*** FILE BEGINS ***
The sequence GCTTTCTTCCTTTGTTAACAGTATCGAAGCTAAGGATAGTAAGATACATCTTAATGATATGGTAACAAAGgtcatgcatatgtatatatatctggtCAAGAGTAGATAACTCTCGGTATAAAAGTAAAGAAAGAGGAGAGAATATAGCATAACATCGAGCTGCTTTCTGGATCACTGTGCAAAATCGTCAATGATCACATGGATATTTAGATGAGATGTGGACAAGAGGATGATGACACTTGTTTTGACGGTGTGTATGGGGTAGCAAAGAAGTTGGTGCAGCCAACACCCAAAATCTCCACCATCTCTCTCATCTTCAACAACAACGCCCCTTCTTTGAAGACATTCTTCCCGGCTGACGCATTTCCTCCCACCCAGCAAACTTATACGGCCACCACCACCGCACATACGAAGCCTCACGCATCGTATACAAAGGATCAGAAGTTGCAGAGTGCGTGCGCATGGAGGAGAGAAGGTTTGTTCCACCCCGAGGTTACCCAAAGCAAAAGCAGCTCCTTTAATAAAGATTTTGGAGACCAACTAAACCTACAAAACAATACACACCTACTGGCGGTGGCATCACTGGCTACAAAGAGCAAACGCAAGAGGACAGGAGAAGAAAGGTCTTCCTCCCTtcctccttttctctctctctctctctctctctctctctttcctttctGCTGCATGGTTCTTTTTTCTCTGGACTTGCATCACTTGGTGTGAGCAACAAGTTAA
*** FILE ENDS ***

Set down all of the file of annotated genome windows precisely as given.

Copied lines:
The sequence GCTTTCTTCCTTTGTTAACAGTATCGAAGCTAAGGATAGTAAGATACATCTTAATGATATGGTAACAAAGgtcatgcatatgtatatatatctggtCAAGAGTAGATAACTCTCGGTATAAAAGTAAAGAAAGAGGAGAGAATATAGCATAACATCGAGCTGCTTTCTGGATCACTGTGCAAAATCGTCAATGATCACATGGATATTTAGATGAGATGTGGACAAGAGGATGATGACACTTGTTTTGACGGTGTGTATGGGGTAGCAAAGAAGTTGGTGCAGCCAACACCCAAAATCTCCACCATCTCTCTCATCTTCAACAACAACGCCCCTTCTTTGAAGACATTCTTCCCGGCTGACGCATTTCCTCCCACCCAGCAAACTTATACGGCCACCACCACCGCACATACGAAGCCTCACGCATCGTATACAAAGGATCAGAAGTTGCAGAGTGCGTGCGCATGGAGGAGAGAAGGTTTGTTCCACCCCGAGGTTACCCAAAGCAAAAGCAGCTCCTTTAATAAAGATTTTGGAGACCAACTAAACCTACAAAACAATACACACCTACTGGCGGTGGCATCACTGGCTACAAAGAGCAAACGCAAGAGGACAGGAGAAGAAAGGTCTTCCTCCCTtcctccttttctctctctctctctctctctctctctctttcctttctGCTGCATGGTTCTTTTTTCTCTGGACTTGCATCACTTGGTGTGAGCAACAAGTTAA